Configurator Challenge: Ferrari Roma Spider

The Ferrari Roma Spider is the Italian car maker's 'entry-level' convertible. Here's how Drive journalists would configure theirs.

Customisation is in vogue at the moment, but too much choice can be confusing. In our configurator challenge, Drive team members scroll through a manufacturer’s website to create their ideal combination for a certain model.

The focus of this week's challenge is the new Ferrari Roma Spider, which we recently tested at its international media launch in Italy ahead of its Australian arrival next year.

The responses were created without looking at each other's homework – but as you will see below, there was a common theme across many of the specifications.

Tell us what your ideal Ferrari Roma Spider would look like in the comments below (build yours here), and what you'd like us to configure next.

Susannah Guthrie, Consumer Editor

My Roma configuration is the opposite of demure – why would you bother trying to fly under the radar when buying a car like this? 

I fell in love with the grey fabric roof because it looked so fresh (although it wouldn't stay that way for long given I have no off-street parking), and I think it pairs perfectly with the Rosso Scuderia orange paint. Yellow brake calipers because, why not? And yellow-hued beige seats because, again, why not? 

Nailed it. No notes.

Tom Fraser, Journalist

The Ferrari Roma Spider is one of the Prancing Horse's cleanest designs of late, which makes for an entertaining time on the configurator. 

I'm sucker for Ferrari's iconic Blu Tour de France which seemingly fits everything from the Maranello stables, and the fact I can pair the colourway with a blue fabric roof ties the look in nicely. 

I've opted to go without the carbon-fibre exterior accents – despite its impressive outputs this boulevard cruiser is no track-day special. Instead, my specification selects a Cuoio interior with aluminium plating for footrests. 

It's an all-round gorgeous car and I very much look forward to seeing one on Aussie roads.

Ben Zachariah, Journalist

I do love a Ferrari, but I always feel as if they're a little bit more special when they're painted in anything other than red or yellow. The Roma isn't what I'd call classically beautiful – meaning it really needs a dark colour to hide some of its design, er, "elements" – but it does look lovely from some select angles.

For this reason, I've chosen Blue Tour De France – a rich, dark blue – for my convertible, with a blue fabric roof, and mated it with some forged matte Grigio Corsa alloy wheels (which annoyingly, and incorrectly, Ferrari calls "rims"). I've optioned yellow brake calipers to match the Scuderia Shields on the quarter panels, and selected the standard exhaust pipes as it doesn't need anything more. No carbon-fibre for me, it's not a race car.

Inside, I've gone with a dark tan I can't pronounce for the squared pattern seats and lower door trims, along with standard carpets and aluminium footrests.

Actually, nevermind... Just get me a manual Ferrari F355 Spider and I'll spend the change on maintenance.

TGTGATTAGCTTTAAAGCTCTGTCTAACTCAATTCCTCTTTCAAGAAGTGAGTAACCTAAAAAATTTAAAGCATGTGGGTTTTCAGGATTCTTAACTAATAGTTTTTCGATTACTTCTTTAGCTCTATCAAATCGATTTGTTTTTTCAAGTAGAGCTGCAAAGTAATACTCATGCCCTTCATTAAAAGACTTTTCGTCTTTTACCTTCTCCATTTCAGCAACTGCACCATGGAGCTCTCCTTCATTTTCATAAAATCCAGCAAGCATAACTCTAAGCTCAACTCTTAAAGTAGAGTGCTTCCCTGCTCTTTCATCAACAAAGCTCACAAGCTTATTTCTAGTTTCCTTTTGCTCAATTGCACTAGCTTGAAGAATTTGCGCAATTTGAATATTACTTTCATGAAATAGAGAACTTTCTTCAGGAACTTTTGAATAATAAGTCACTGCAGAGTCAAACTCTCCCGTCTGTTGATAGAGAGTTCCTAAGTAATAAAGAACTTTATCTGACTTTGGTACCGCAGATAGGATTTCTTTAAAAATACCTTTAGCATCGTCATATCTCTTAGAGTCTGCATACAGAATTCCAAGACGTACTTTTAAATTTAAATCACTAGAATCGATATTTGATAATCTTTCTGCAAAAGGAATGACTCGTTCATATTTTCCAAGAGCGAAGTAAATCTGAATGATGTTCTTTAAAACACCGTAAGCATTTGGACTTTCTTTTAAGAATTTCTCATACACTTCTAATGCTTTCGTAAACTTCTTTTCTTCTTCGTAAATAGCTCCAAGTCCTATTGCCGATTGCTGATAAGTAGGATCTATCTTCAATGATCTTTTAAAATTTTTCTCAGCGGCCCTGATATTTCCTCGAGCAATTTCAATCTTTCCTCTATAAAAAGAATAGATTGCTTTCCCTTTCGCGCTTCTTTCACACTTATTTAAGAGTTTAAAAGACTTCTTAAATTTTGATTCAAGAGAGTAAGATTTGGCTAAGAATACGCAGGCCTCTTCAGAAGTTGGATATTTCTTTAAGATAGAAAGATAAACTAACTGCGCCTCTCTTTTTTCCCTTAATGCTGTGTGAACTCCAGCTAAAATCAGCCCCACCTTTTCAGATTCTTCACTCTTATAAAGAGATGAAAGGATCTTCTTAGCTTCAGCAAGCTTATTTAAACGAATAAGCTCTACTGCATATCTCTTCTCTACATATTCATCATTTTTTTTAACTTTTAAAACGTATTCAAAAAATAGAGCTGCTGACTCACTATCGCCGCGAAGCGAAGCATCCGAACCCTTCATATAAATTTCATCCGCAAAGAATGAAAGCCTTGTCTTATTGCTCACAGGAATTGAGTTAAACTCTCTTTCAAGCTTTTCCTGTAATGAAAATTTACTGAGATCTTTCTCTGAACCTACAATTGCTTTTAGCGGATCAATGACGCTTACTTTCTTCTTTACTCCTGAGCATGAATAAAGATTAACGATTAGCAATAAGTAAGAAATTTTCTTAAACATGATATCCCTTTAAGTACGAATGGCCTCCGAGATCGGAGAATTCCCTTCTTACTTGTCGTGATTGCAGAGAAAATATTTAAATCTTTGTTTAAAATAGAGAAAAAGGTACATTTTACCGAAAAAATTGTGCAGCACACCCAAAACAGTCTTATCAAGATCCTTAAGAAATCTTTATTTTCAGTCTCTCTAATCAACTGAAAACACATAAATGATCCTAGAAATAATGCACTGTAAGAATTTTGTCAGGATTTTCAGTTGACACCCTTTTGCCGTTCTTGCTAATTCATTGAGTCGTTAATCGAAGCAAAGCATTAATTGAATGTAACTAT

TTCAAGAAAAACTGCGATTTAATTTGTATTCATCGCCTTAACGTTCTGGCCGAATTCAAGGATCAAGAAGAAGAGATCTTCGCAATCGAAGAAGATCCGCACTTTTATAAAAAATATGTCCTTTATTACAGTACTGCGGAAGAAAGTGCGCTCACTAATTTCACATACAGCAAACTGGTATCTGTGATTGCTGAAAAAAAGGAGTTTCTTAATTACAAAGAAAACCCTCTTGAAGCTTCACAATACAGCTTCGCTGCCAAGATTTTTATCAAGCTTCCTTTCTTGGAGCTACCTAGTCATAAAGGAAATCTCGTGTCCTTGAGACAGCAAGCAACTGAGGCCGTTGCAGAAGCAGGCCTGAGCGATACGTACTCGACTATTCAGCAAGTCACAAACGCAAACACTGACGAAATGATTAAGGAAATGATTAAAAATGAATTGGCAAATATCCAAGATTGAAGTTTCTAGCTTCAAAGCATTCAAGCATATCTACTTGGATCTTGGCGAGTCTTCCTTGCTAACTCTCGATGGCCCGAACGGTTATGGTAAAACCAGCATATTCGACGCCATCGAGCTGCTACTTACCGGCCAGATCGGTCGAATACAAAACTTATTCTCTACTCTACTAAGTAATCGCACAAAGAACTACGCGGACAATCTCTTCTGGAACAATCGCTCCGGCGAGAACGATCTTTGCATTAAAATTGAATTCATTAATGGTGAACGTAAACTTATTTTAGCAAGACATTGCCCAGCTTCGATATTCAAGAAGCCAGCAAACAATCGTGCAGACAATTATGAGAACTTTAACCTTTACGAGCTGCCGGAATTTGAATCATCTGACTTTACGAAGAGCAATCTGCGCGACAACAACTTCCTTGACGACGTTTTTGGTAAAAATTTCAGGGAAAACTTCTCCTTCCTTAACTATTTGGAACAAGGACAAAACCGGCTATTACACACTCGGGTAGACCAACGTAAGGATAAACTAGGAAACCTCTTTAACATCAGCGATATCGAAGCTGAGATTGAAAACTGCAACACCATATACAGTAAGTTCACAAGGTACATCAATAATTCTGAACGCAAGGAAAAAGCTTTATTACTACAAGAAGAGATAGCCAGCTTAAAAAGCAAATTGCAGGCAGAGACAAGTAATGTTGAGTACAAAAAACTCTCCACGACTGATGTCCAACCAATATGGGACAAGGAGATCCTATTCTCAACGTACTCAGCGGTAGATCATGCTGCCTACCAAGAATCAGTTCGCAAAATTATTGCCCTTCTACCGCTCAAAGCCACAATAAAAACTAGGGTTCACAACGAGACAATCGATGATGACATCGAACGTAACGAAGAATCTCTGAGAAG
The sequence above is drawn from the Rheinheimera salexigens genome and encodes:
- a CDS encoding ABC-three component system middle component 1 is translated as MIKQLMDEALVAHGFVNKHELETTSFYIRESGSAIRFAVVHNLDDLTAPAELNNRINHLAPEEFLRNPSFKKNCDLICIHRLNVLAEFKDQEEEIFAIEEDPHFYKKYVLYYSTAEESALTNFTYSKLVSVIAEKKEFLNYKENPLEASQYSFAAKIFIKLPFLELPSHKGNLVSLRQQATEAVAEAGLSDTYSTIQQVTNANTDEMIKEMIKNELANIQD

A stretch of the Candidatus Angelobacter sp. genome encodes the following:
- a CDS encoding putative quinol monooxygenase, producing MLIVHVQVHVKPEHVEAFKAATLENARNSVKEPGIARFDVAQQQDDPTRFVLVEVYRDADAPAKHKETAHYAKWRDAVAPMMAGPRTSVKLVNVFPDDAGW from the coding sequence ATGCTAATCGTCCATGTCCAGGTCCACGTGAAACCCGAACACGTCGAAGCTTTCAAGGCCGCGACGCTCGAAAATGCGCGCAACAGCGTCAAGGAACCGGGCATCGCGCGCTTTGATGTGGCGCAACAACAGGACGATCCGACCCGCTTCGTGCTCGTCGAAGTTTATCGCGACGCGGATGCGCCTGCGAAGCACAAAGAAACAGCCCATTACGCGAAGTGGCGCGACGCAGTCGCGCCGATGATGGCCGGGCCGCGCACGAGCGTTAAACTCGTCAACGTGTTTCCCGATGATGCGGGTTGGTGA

Jordan Mulach, Journalist

Where do you start with building a car you know you’ll never own?

Because I don’t live on the Gold Coast, my Ferrari Roma Spider is finished the not-at-all-loud ‘Blu Tour De France’, with forged ‘Grigio Corsa’ diamond-cut wheels – sitting in front of black brake calipers (because why pay for a colour that will get dusty anyway?).

Other exterior highlights include carbon-fibre trim and a black roof (I was going to pick blue, but it was too far away from the shade of the paint).

Inside, how can you go past the lovely ‘Daytona’ pattern seats, more carbon fibre and aluminium pedals – not to mention the ‘Carta Da Zucchero’ upholstery?

Unfortunately I’ll never have the money to own – nor the privilege to drive – a Ferrari, so what you are seeing here is how I would dress up a significantly cheaper Mazda MX-5 with a fibreglass body kit.

Alex Misoyannis, Journalist

Yes, that's a grey Ferrari. These cars are associated with red and yellow, and are meant to be vibrant and colourful – not a shade lifted from the dashboard of a Holden Barina.

But something about the Roma – its softer Aston Martin-esque look, or maybe its suspicious similarity to the Maserati Alfieri concept of 2014 – means it suits a darker, or at least more neutral colour over a red, orange or yellow, in my view.

I've opted for a Roma Spider in the imaginatively-named Grigio Titanio (Titanium Grey), with a black roof, matte grey Corsa wheels, gloss black rather than carbon-fibre highlights, and black ceramic exhaust tips.

Adding a much-needed pop of colour are yellow brake calipers, plus yellow highlights inside that contrast the two-tone grey and black upholstery, Daytona sports seats, and aluminium highlights around the cabin.

Consider this a Ferrari for the self-conscious. Just don't drop the roof on the daily commute.

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Alex Misoyannis

Alex Misoyannis has been writing about cars since 2017, when he started his own website, Redline. He contributed for Drive in 2018, before joining CarAdvice in 2019, becoming a regular contributing journalist within the news team in 2020. Cars have played a central role throughout Alex’s life, from flicking through car magazines at a young age, to growing up around performance vehicles in a car-loving family.

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